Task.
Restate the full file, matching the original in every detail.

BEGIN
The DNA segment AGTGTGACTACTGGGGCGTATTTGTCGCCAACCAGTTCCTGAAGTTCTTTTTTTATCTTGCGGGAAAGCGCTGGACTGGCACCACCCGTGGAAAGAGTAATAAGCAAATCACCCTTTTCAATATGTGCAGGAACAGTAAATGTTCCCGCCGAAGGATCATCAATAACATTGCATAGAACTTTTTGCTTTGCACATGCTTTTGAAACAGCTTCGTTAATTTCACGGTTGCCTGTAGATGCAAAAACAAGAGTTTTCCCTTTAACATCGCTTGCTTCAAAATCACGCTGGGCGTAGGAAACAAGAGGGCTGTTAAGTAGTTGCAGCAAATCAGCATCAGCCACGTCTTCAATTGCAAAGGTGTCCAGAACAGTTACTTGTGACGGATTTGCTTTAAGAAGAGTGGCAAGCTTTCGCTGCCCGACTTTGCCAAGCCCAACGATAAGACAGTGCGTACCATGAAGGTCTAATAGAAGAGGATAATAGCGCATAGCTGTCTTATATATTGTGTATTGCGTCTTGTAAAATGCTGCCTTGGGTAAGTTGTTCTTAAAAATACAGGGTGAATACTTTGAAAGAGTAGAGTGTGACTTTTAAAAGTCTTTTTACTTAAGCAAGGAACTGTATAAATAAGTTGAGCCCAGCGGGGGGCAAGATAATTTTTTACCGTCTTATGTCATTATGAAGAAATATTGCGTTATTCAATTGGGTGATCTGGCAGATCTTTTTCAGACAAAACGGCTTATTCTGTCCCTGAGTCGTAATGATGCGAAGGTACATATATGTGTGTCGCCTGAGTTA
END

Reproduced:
The DNA segment AGTGTGACTACTGGGGCGTATTTGTCGCCAACCAGTTCCTGAAGTTCTTTTTTTATCTTGCGGGAAAGCGCTGGACTGGCACCACCCGTGGAAAGAGTAATAAGCAAATCACCCTTTTCAATATGTGCAGGAACAGTAAATGTTCCCGCCGAAGGATCATCAATAACATTGCATAGAACTTTTTGCTTTGCACATGCTTTTGAAACAGCTTCGTTAATTTCACGGTTGCCTGTAGATGCAAAAACAAGAGTTTTCCCTTTAACATCGCTTGCTTCAAAATCACGCTGGGCGTAGGAAACAAGAGGGCTGTTAAGTAGTTGCAGCAAATCAGCATCAGCCACGTCTTCAATTGCAAAGGTGTCCAGAACAGTTACTTGTGACGGATTTGCTTTAAGAAGAGTGGCAAGCTTTCGCTGCCCGACTTTGCCAAGCCCAACGATAAGACAGTGCGTACCATGAAGGTCTAATAGAAGAGGATAATAGCGCATAGCTGTCTTATATATTGTGTATTGCGTCTTGTAAAATGCTGCCTTGGGTAAGTTGTTCTTAAAAATACAGGGTGAATACTTTGAAAGAGTAGAGTGTGACTTTTAAAAGTCTTTTTACTTAAGCAAGGAACTGTATAAATAAGTTGAGCCCAGCGGGGGGCAAGATAATTTTTTACCGTCTTATGTCATTATGAAGAAATATTGCGTTATTCAATTGGGTGATCTGGCAGATCTTTTTCAGACAAAACGGCTTATTCTGTCCCTGAGTCGTAATGATGCGAAGGTACATATATGTGTGTCGCCTGAGTTA